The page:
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  1. Member
    Join Date: Feb 2013
    Location: England
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    I'm converting Game of Thrones from blu-ray.
    I've already used MakeMKV to rip the 10 episodes to MKVs, and Handbrake's loading the 10 files from there.

    I started with the High Profile preset. Changed x264 Preset to Very Slow*. Changed x264 Tune to Film. Kept Constant Quality at 20. Removed the Pass-Thru. Just one audio track, from DTS-HD MA to AAC, Dolby PLII.

    And I get between 5 to 10 FPS. I'm surprised that it's going to take longer to convert the episode than it would do to play it back.
    My PCs an i7-3770k, and it's loading the files off a SATA3-6GBPS HDD, and saving to another SATA3-GBPS HDD. Neither have faults.

    *Obviously the clue may be in "Very Slow", but in the past with many other films I've tried it's never been nearly this slow, and changing to the "Slow" or "Medium" presets barely speeds it up.

    Is it just something special about the Game of Thrones video content, or is my PC playing up?
    Thanks.
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  2. Mod Neophyte Super Moderator redwudz's Avatar
    Join Date: Sep 2002
    Location: USA
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    Some videos are slower to encode. Depends on their content. I use RipBot for BD>MKV conversions. It takes about 2 - 3 hours for most BDs with my system. I use VidCoder (Handbrake GUI) only for DVD>MKV conversions. It takes about 25 - 30 minutes for DVD>MKV conversion. The content encoded makes a huge difference, along with your encoding settings and what output quality you want.
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  3. Check your CPU usage. If it's sitting on 100%, you're encoding as fast as you can.
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  4. Member
    Join Date: Feb 2013
    Location: England
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    Yeah, CPU's on 100%.

    It's been running for roughly 8 hours, and it's just about converted 3 hours of video. (AVG FPS: 007.8).

    On the plus side, when I converted one episode yesterday (as a test), I had a CRF value of 20, and the x264 preset was "Slow", and the output was 3.85GB.
    The same episode that's come out today, was CRF 18 with x264 preset "Very Slow", has come out at 3.16GB.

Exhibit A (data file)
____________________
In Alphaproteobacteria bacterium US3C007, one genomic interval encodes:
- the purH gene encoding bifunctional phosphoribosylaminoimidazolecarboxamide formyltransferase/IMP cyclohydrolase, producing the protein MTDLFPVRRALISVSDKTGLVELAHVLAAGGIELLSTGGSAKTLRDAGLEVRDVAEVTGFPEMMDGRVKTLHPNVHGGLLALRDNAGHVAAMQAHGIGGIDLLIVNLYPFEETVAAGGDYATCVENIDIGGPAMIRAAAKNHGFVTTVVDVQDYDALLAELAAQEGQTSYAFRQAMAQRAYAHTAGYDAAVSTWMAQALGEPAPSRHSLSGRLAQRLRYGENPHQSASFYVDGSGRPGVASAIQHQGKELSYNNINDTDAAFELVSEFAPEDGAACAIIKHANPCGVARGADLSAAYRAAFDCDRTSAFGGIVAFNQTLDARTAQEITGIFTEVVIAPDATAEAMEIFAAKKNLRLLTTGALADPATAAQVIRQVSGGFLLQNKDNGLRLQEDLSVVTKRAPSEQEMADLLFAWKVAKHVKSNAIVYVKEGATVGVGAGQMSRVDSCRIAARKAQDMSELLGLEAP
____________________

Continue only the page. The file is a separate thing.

So I guess all this time is worth it, if I'm getting more quality for a lower size.
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  5. Member
    Join Date: Mar 2011
    Location: Nova Scotia, Canada
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    The real meat in h264 encoding is all those nice video parameters. But they greatly increase encoding time. I think it's worth it for the quality.
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  6. In my experience, using presets slower than "slow" rarely reduces file size by more than 1 or 2 percent. And visual quality isn't significantly improved.

    I seem to recall that Handbrake can be rather slow at decoding the source video. Even if you switched to Ultrafast you wouldn't encode much faster because you'd be bottlenecked by the decoding.
    Last edited by jagabo; 23rd Mar 2014 at 08:04.
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  7. I'd agree. The slower presets don't tend to change the file size all that much. Sometimes a slower preset can even increase it a little. Are you sure everything else was the same? Tune "film" will generally increase the file size compared to tuning "none". As will tuning "grain".
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  8. Member
    Join Date: Feb 2009
    Location: United States
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    I would install a large HSF and overclock that i7 processor, I have a 2700K that passes benchmarks @4.8Ghz on air and have it set @ 4.4Ghz with minimal cpuv and it does not get too hot when encoding, it would noticeably speed up your encode times